Reckless driving is a crime in Wyoming. The offense is defined as driving "in willful or wanton disregard for the safety of persons or property." The term "willful" refers to conduct that is intentional or purposeful. And "wanton" generally means the person understood but disregarded the consequences of the conduct.
(Wyo. Stat. Ann. § 31-5-229 (2017).)
Reckless driving is a misdemeanor in Wyoming. Generally, convicted motorists are looking at up to six months in jail and/or a maximum $750 in fines. In addition to the fines, there's also a "surcharge" of $150 to $350 for a reckless driving violation.
For a third reckless driving conviction within a five-year period, the motorist faces license revocation.
Wyoming has another offense called "careless driving." A person can be convicted of careless for driving in a way that:
The difference between reckless and careless driving is a matter of degree, and the dividing line isn't always clear. Basically, reckless driving involves operation of a vehicle that's obviously dangerous, whereas more subtle instances of bad driving might be in the negligent driving category.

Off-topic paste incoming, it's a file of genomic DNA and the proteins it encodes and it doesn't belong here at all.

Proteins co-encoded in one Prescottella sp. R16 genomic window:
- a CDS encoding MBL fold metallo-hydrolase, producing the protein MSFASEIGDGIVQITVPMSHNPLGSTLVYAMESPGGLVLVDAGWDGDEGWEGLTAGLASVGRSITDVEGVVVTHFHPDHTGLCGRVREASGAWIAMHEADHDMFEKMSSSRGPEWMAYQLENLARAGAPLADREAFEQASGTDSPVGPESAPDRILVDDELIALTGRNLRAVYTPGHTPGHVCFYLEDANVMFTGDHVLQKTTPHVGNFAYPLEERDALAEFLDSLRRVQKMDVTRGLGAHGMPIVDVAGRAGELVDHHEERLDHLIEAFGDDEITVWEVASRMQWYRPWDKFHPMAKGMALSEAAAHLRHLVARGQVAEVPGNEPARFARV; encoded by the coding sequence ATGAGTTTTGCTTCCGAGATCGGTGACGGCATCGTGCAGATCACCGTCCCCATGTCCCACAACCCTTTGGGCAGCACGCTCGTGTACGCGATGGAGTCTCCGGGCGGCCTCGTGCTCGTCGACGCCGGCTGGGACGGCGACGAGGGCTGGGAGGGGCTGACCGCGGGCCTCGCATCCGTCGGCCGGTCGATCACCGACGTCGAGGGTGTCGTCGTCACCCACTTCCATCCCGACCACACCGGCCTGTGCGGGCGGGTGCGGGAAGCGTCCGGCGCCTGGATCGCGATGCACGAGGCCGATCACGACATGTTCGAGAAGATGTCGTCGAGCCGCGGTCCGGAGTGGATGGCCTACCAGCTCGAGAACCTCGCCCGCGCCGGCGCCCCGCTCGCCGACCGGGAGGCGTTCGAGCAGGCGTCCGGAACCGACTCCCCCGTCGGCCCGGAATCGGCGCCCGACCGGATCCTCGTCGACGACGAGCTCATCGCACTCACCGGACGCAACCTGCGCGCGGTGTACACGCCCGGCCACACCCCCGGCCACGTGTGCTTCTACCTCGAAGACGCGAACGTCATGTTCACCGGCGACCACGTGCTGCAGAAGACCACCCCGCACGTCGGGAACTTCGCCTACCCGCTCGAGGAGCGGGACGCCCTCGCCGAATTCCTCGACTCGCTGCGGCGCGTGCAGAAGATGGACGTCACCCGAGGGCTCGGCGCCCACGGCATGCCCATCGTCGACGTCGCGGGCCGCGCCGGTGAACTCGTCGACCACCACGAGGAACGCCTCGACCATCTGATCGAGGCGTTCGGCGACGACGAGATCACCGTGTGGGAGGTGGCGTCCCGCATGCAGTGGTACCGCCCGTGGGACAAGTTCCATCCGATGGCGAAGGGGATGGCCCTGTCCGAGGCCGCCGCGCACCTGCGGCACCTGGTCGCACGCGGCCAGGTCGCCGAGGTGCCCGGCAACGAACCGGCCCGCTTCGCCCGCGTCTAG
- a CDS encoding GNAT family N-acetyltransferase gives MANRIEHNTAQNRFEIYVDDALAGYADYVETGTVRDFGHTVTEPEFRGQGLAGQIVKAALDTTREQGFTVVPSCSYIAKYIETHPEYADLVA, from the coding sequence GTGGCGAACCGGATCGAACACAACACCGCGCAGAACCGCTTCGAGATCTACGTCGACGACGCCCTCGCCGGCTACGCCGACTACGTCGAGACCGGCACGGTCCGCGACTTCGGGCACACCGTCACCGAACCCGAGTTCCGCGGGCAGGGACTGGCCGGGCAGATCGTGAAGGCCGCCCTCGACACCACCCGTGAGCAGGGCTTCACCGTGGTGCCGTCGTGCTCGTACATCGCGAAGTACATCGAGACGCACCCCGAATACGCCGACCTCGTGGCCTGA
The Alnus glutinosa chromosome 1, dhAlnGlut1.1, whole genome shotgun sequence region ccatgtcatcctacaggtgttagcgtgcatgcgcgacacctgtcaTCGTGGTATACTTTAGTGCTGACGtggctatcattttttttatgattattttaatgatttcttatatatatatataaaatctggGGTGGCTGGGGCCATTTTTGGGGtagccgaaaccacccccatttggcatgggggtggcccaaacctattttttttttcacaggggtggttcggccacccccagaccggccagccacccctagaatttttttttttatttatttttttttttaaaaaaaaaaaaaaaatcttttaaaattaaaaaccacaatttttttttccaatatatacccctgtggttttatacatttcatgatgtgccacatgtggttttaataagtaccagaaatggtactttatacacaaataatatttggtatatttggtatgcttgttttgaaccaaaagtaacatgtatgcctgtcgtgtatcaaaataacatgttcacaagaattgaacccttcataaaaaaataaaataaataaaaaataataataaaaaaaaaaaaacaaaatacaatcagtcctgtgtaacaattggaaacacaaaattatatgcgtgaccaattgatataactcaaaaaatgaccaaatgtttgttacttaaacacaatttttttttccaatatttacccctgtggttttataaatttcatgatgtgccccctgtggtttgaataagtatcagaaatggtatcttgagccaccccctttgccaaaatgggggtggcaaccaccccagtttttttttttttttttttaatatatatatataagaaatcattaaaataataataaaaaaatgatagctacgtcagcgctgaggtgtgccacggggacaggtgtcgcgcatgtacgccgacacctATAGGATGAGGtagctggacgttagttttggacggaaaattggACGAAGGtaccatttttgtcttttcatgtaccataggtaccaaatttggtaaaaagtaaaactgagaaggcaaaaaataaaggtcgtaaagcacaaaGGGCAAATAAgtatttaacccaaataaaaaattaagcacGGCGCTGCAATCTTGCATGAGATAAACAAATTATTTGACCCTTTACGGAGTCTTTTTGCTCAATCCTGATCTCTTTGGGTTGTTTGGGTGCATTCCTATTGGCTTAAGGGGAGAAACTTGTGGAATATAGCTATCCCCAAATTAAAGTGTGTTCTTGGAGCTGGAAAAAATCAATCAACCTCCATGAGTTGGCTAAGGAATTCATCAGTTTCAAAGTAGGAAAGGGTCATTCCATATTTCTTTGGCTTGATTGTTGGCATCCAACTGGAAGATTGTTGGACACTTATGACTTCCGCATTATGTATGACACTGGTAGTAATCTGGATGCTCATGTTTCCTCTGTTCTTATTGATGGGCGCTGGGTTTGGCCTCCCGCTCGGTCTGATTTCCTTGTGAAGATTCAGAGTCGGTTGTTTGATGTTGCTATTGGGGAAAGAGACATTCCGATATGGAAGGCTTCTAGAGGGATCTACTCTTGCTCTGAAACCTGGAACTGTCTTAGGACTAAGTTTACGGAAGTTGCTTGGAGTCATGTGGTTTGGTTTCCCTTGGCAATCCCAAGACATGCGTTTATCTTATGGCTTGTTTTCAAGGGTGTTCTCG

Careless driving is a misdemeanor, but the consequences of a conviction are generally less severe than those for reckless driving. The possible penalties for a careless driving conviction are:
In some states, it's possible for a driver who's charged with driving under the influence (DUI), to "plea bargain" for a lesser charge. When a DUI is plea bargained down to a reckless driving charge, it's sometimes called a "wet reckless."
Wyoming law restricts plea bargaining in DUI cases. So, for someone who's accused of drunk driving in Wyoming, it typically isn't possible to plead to reckless driving or any other reduced charge.
HOW MUCH TIME WOULD YOU ACTUALLY SPEND IN JAIL?
Generally speaking, sentencing law is complex and varies from jurisdiction to jurisdiction. For example, a statute might list a "minimum" jail sentence that's longer than the actual amount of time (if any) a defendant will have to spend behind bars. All kinds of factors can affect actual punishment, including the severity of the damage at issue, credits for good in-custody behavior, and jail-alternative work programs.
If you face criminal charges, consult an experienced criminal defense lawyer. An attorney with command of the rules in your jurisdiction will be able to explain the law as it applies to your situation.
The facts of every case are different. If you've been arrested for or charged with reckless driving, get in contact with an experienced defense attorney. A qualified attorney can explain how the law applies to the facts of your case and help you decide on how best to handle your situation.